With draw.io, it’s easy to just jump right in and start diagramming whenever the inspiration strikes. But, as easy as it is, there are some draw.io tips to make your draw.io diagramming road even smoother.
Read on for some simple steps you can take to save time and effort before you even start the diagramming process.
When you open draw.io, before you get to work, the format panel is your best friend. It lets you set the scene, so to speak, and prepare your canvas for the job at hand by adjusting the global settings of your diagram. You’ll find the format panel on the right side of the canvas. It consists of two sections: “Diagram” and “Style.” Take a look at it. Sit back. And think about what you’re about to create before you get started.
Setting the stage
One draw.io tip that many like to address right off the bat is the “Page View” setting. By default, this option (found in the “Diagram” tab under “View”) is enabled, and it presents your draw.io canvas in a paginated format with boundaries on the left, right, top, and bottom of the “page.”
While it’s important to remember that there’s no actual limitation. If your diagram extends beyond these arbitrary page limits, the canvas will expand to accommodate you. Still, some people like to disable this view. They’d rather see a vast canvas with no such illusory limitations. Do you like to keep your canvas compact? Or do you shun boundaries of any kind? Either way, draw.io has the right setting for you.
You may or may not need to make use of connectors to tether your shapes and guide the flow of information. It depends on the type of diagram you’re creating. 80-90% of the time your diagrams will require connectors. Flowcharts, UML diagrams, mind maps, etc. will all make use of them.
But if you’re creating an infographic, for instance, connectors may not be necessary. If this is the case, you may want to disable the checkboxes for “Connection Arrows” and “Connection Points” under “Options” in the “Diagram” tab of the format panel.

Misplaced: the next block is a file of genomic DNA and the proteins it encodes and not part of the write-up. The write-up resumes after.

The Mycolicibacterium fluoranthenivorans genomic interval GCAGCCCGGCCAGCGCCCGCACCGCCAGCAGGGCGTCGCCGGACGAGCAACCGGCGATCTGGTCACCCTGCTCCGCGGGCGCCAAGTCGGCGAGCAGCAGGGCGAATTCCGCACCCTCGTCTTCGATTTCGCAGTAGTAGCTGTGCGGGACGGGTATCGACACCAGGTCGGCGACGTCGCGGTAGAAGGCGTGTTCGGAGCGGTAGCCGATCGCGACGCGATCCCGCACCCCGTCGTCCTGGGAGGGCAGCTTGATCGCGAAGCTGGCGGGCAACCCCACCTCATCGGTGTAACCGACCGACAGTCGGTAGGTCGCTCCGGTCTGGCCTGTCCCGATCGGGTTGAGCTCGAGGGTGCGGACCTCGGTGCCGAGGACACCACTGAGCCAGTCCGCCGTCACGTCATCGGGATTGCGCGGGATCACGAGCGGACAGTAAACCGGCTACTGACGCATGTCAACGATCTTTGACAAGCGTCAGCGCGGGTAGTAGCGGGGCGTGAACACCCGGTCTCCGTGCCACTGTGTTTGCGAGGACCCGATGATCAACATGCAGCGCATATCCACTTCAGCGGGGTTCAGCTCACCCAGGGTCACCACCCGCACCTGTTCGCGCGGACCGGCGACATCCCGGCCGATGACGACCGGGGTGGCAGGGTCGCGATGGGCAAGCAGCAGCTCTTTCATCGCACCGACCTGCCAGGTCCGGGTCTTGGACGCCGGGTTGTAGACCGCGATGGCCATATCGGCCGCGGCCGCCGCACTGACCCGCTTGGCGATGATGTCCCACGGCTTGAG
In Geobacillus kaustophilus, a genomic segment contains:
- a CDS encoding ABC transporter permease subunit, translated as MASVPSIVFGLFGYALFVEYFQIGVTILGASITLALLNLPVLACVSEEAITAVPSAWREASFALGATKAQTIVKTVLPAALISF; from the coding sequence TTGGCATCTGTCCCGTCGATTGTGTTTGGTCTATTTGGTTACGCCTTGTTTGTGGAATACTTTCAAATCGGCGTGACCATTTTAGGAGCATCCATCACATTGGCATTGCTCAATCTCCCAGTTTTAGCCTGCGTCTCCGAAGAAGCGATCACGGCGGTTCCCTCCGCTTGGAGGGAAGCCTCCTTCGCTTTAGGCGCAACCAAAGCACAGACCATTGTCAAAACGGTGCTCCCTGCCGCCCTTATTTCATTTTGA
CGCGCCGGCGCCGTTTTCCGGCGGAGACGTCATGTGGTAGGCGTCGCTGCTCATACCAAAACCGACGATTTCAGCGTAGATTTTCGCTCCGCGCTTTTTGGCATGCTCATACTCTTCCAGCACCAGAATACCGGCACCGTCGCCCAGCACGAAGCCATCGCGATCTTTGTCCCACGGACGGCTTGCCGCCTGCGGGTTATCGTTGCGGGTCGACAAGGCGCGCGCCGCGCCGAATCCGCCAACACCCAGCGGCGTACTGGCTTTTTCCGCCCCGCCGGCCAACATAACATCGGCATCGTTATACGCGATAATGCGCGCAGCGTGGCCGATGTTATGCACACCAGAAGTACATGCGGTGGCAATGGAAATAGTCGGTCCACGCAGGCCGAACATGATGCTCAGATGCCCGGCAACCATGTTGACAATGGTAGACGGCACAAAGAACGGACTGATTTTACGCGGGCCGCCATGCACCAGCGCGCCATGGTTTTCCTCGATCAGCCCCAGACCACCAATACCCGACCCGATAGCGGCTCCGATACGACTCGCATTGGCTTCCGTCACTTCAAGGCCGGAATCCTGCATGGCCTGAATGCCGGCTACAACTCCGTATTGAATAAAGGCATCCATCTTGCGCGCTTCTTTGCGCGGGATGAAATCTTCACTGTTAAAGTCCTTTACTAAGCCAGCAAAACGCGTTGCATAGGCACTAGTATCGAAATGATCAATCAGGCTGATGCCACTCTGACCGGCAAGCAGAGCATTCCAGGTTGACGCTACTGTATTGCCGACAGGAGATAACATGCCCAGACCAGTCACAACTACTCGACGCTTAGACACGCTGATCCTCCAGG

By disabling these settings, you avoid any distraction or inadvertent errors that may result from the appearance of connection point options when you click or hover over your diagram shapes.
Style draw.io tips
The previous settings all served to adjust your view of the draw.io canvas. There are others that can be proactively set to globally affect the style of the diagrams you create. If you know that you’ll be using certain design choices throughout your diagram, for example, these draw.io tips are for you.
Shapes (and connectors, pt. 2)
Apart from adjusting the option of whether to use or not use connectors, as mentioned above, you can also globally decide what you want your shapes or connectors to look like before you ever start creating.
Under the “Style” tab of the format panel, you’re presented with three shape options: Sketch, Rounded, or Curved.
Or any combination thereof:
In living color
And, as you can see in the images above, there are endless options for adding a splash and variety of color to your finished product. If you want a unified design palette for all of your shapes and connectors, you can set that in advance. Or, you can customize your diagrams to optimize their impact with a variety of color and design choices as you actively create your diagrams.
An ounce of preparation…
OK, the actual saying is, “An ounce of prevention is worth a pound of cure.” But the same holds true in regards to preparation and tidying things up after the fact. A minute or two spent making these preliminary prep choices can help your diagrams come out just the way you want them. The first time. Without a lot of tweaking later on.
You make the rules
The bottom line is that you’re not restricted to some arbitrary set of style choices. And with a little bit of prior planning, you can make your diagrams look just the way you need them to look as you create them.
You’re in control.
Visit our YouTube Channel for a constantly updated playlist of how-to videos, visit our one-stop tutorial shop to pick up all the ins and outs of draw.io diagramming, or book a free demo to learn more about the limitless ways in which draw.io can make life easier and more productive for you and everyone in (and outside) your company!
Brad Boesen is a writer and editor of books, theses, blogs, articles, web content, and online educational material. His work covers topics ranging from AI to Web Development to Biological Science, Photography, meditation for children, and much more. He spent his formative years working for Gallup, IBM, and the Nebraska State Legislature before setting out on his own as a freelancer, doing the bidding of clients like Walmart, Expedia, and Oxford University. He's now the full-time content creator for draw.io.
Is the information relevant and helpful?
Thank you for the positive feedback!
Thank you. All feedback is important to us.
Thank you. Your extra feedback is important to us.